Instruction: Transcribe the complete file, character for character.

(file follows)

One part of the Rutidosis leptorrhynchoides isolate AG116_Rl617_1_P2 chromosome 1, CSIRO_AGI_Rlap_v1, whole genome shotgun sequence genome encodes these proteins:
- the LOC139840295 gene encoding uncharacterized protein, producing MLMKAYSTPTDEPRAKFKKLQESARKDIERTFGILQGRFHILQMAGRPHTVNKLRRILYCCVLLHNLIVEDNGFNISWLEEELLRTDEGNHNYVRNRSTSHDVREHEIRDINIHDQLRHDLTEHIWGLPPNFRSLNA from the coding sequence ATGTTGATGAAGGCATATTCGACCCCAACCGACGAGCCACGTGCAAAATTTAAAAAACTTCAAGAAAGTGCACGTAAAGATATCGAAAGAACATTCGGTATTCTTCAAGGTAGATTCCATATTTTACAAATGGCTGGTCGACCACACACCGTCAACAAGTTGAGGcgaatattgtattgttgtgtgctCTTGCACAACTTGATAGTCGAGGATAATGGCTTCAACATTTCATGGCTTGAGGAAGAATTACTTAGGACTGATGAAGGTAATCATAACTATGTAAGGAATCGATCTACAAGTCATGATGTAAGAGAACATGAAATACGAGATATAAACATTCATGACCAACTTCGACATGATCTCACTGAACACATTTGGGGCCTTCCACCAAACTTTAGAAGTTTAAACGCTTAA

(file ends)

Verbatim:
One part of the Rutidosis leptorrhynchoides isolate AG116_Rl617_1_P2 chromosome 1, CSIRO_AGI_Rlap_v1, whole genome shotgun sequence genome encodes these proteins:
- the LOC139840295 gene encoding uncharacterized protein, producing MLMKAYSTPTDEPRAKFKKLQESARKDIERTFGILQGRFHILQMAGRPHTVNKLRRILYCCVLLHNLIVEDNGFNISWLEEELLRTDEGNHNYVRNRSTSHDVREHEIRDINIHDQLRHDLTEHIWGLPPNFRSLNA from the coding sequence ATGTTGATGAAGGCATATTCGACCCCAACCGACGAGCCACGTGCAAAATTTAAAAAACTTCAAGAAAGTGCACGTAAAGATATCGAAAGAACATTCGGTATTCTTCAAGGTAGATTCCATATTTTACAAATGGCTGGTCGACCACACACCGTCAACAAGTTGAGGcgaatattgtattgttgtgtgctCTTGCACAACTTGATAGTCGAGGATAATGGCTTCAACATTTCATGGCTTGAGGAAGAATTACTTAGGACTGATGAAGGTAATCATAACTATGTAAGGAATCGATCTACAAGTCATGATGTAAGAGAACATGAAATACGAGATATAAACATTCATGACCAACTTCGACATGATCTCACTGAACACATTTGGGGCCTTCCACCAAACTTTAGAAGTTTAAACGCTTAA